“Look, obviously this is something you can do at a CVS,” says Uri Minkoff, creative director and CEO of Rebecca Minkoff. He’s introducing me to the new self-checkout system at the fashion company’s Manhattan flagship store. It allows customers to buy anything from $200 handbags to $1,500 jackets, all on their own, all without dealing with a sales associate.
Most sales pitches I’ve heard don’t start with such a disclaimer–“clearly Duane Reade’s been doing this with toothpaste forever!”–especially not from a fashion brand that does more than $100 million in revenue a year.
“But it was this idea of, does luxury also include self-service?” he continues. “No lines? The comfort of being and dressing as who you are? Being able to be anonymous–and not being judged?” And suddenly, I’m curious–is the option to check yourself out at CVS a bit, dare I say, luxurious?
Minkoff’s new system, developed by Y Combinator startup QueueHop, is an RFID security tag that attaches to all items in the store. When placed on a checkout table, the item appears on an iPad screen, allowing you to pay. And once you pay, you place the tag onto another table, which unlocks the tag from the merchandise, and allows you to go on your way. (And if you leave without paying for the garment or removing the tag, an alarm will sound at the door.)
It’s worth noting that this tag is the first time that Rebecca Minkoff has used a clip-on anti-theft measure in a store, but Uri argues that it wasn’t a decision about reducing exorbitant amounts of theft–or what the industry calls “shrinkage”–nor was it an attempt to reduce employees, as head counts will stay the same. Instead, he says it was about pushing the consumer retail experience forward, and bridging the gap for people used to shopping online anonymously, who might also want to shop in a retail store with a similar solo mentality.
“When we were going through our initial technology layout, we took on the view that the millennial consumer either wanted to be treated like a celebrity–a VIP with full service–or anonymously. [We wondered] what if they could have the store to themselves after-hours? Or how could you approximate the online shopping experience that you’re checking out by yourself, and it’s very quiet?”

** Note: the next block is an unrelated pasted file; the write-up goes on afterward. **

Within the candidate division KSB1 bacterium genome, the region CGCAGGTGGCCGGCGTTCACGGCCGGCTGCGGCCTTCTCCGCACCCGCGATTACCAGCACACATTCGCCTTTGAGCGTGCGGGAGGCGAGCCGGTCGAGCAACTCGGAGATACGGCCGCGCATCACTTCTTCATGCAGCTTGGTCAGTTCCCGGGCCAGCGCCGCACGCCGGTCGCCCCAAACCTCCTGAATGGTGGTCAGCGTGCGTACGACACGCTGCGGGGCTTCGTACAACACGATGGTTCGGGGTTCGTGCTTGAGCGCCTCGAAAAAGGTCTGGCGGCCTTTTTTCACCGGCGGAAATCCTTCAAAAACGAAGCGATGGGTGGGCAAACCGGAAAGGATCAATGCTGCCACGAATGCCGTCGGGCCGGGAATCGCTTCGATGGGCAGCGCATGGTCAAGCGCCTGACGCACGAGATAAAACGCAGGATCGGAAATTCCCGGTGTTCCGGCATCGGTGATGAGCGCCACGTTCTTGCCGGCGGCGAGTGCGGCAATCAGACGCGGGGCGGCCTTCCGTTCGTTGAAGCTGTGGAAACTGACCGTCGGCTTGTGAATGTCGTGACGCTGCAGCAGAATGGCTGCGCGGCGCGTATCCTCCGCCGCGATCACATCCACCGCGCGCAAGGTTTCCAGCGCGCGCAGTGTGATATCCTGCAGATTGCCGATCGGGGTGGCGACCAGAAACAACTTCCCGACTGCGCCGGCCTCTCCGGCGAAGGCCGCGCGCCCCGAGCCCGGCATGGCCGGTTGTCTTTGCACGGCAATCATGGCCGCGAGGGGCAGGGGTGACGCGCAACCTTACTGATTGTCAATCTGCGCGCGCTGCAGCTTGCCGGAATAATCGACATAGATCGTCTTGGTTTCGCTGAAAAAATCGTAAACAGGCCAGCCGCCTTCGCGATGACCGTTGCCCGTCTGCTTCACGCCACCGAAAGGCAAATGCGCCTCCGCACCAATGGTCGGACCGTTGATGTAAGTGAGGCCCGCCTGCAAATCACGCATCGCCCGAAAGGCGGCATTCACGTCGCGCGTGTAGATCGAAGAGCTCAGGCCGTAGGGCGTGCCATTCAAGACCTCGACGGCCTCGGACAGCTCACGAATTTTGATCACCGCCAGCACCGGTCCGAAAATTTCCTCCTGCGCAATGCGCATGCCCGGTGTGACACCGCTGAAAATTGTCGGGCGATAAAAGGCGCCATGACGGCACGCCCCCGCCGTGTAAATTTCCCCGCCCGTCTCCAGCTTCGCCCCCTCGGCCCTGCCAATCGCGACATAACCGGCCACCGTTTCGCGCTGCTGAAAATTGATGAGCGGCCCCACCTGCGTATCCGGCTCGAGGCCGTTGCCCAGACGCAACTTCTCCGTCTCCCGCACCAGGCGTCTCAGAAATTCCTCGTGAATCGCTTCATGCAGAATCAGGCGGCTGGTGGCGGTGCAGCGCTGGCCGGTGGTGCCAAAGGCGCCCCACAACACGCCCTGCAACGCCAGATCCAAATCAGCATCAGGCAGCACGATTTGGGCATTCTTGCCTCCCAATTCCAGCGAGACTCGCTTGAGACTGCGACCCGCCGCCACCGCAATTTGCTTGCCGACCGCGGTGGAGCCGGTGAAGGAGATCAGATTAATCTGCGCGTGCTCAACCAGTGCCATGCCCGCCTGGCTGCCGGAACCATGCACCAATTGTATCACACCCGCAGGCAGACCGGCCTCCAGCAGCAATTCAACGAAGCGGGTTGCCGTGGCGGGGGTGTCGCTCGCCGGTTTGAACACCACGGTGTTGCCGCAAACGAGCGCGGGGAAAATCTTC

Rebecca Minkoff already enables a style of full-service anonymous shopping with its dressing room mirrors, which allow shoppers to call for another size or clothing item without calling out to sales associates. Self-checkout takes that mentality to the extreme, essentially allowing a customer to shop in a boutique-sized store without neck-breathing service. Meanwhile, Uri insists that sales associates shouldn’t lose out on their commissions as a result; associates can mark in the system if they’ve helped a customer that they didn’t actually ring up later.
But that’s not to say associates won’t be affected by the update. In fact, Uri hopes that in removing security from the minds of their own employees, he can eliminate the implicit biases that might stop their employees from giving the best, friendliest service possible.
“I call it the Pretty Woman moment. [Julia Roberts] walks into the boutique in Beverly Hills, and they’re kind of judging her,” says Uri. “That became apparent to me when I was giving a talk in Boston. A girl approached me after and she said, ‘Can I go into your store?’ In her questioning, she wasn’t sure she was ‘good enough’ to come in. It hit me. We all have a store or two where we wonder, ‘Are we dressed right?’ when we go in there.
“Is that [customer] really going to buy?” he continues. “That whole mentality and tension, what if you could remove that from the experience?”
Rebecca Minkoff’s new checkout was just installed this week to precede the remaining holiday rush. Uri admits that the company isn’t the first to enable the option–aside from CVS, Apple retail stores allow you to buy some items up to $100 on your own–but it may be the first company to enable self-checkout on some really expensive stock. And Uri hopes that other retailers copy the approach, killing lines, enabling anonymity, and letting technology police customers, rather than bias.
“Is this going to maximize our sales in a huge way? Probably not. Do we have a huge shrinkage problem? Probably not,” says Uri. “But we think it’s important for us to let our customer know that we get her.”